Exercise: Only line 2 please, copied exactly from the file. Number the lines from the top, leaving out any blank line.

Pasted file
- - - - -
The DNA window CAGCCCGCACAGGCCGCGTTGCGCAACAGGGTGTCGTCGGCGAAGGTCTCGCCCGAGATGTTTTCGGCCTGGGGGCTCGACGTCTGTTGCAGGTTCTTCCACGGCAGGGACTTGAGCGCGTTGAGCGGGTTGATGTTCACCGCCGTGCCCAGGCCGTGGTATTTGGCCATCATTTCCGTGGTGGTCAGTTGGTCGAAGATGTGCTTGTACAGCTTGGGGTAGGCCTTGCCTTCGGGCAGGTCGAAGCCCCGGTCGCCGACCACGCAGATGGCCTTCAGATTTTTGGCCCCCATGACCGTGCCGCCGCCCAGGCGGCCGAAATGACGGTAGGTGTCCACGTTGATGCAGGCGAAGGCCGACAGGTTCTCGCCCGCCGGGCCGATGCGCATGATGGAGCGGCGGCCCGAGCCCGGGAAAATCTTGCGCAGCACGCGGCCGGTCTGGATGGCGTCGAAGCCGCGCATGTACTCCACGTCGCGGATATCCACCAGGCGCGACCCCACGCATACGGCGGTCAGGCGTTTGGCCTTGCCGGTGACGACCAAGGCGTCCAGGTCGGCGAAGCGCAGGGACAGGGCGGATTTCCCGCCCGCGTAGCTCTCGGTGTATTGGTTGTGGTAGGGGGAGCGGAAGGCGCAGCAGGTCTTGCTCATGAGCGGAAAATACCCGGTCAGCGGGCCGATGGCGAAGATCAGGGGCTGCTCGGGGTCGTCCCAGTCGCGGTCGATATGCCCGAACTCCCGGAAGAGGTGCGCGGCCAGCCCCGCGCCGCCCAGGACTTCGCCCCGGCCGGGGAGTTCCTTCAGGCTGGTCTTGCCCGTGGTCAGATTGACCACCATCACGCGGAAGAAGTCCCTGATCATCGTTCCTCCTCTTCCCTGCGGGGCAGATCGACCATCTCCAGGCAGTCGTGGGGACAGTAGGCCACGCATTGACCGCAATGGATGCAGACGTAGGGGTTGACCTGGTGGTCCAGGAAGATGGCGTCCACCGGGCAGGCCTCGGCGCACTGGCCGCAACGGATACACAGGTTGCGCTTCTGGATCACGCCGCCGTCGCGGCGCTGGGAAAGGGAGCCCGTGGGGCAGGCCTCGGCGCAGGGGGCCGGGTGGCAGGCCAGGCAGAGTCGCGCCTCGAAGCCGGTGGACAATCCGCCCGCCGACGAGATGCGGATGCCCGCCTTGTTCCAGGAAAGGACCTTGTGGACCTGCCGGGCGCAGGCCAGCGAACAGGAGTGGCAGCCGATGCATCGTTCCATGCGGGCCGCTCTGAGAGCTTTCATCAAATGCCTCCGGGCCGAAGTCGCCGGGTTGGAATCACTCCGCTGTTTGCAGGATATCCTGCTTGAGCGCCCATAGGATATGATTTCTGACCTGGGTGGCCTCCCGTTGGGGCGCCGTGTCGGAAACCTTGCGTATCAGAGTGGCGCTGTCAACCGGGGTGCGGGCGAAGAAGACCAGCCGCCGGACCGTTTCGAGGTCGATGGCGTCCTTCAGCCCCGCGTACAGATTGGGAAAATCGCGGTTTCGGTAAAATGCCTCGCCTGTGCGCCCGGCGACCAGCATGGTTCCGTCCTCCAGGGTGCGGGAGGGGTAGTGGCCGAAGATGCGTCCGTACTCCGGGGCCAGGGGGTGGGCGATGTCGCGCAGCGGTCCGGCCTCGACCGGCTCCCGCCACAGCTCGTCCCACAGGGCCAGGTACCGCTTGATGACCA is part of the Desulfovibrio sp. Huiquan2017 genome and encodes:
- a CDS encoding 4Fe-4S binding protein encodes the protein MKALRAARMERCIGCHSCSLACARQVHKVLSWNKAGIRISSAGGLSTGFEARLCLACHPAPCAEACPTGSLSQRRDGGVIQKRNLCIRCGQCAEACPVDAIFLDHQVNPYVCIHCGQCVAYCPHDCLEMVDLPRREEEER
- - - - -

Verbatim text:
- a CDS encoding 4Fe-4S binding protein encodes the protein MKALRAARMERCIGCHSCSLACARQVHKVLSWNKAGIRISSAGGLSTGFEARLCLACHPAPCAEACPTGSLSQRRDGGVIQKRNLCIRCGQCAEACPVDAIFLDHQVNPYVCIHCGQCVAYCPHDCLEMVDLPRREEEER